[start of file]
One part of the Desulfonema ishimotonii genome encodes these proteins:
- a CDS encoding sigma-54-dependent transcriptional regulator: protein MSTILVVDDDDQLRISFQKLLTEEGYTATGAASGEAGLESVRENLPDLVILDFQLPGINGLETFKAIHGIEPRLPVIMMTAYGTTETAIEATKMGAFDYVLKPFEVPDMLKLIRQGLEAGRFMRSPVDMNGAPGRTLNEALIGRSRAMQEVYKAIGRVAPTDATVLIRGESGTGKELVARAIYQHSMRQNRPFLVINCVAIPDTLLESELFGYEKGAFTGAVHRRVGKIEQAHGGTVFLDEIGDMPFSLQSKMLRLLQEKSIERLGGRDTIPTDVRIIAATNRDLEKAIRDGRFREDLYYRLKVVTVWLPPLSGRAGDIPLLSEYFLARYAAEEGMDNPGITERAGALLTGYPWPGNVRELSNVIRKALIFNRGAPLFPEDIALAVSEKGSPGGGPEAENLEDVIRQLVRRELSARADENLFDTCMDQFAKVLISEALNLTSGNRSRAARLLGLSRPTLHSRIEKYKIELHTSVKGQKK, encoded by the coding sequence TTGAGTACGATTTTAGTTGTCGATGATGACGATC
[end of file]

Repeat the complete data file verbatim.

One part of the Desulfonema ishimotonii genome encodes these proteins:
- a CDS encoding sigma-54-dependent transcriptional regulator: protein MSTILVVDDDDQLRISFQKLLTEEGYTATGAASGEAGLESVRENLPDLVILDFQLPGINGLETFKAIHGIEPRLPVIMMTAYGTTETAIEATKMGAFDYVLKPFEVPDMLKLIRQGLEAGRFMRSPVDMNGAPGRTLNEALIGRSRAMQEVYKAIGRVAPTDATVLIRGESGTGKELVARAIYQHSMRQNRPFLVINCVAIPDTLLESELFGYEKGAFTGAVHRRVGKIEQAHGGTVFLDEIGDMPFSLQSKMLRLLQEKSIERLGGRDTIPTDVRIIAATNRDLEKAIRDGRFREDLYYRLKVVTVWLPPLSGRAGDIPLLSEYFLARYAAEEGMDNPGITERAGALLTGYPWPGNVRELSNVIRKALIFNRGAPLFPEDIALAVSEKGSPGGGPEAENLEDVIRQLVRRELSARADENLFDTCMDQFAKVLISEALNLTSGNRSRAARLLGLSRPTLHSRIEKYKIELHTSVKGQKK, encoded by the coding sequence TTGAGTACGATTTTAGTTGTCGATGATGACGATC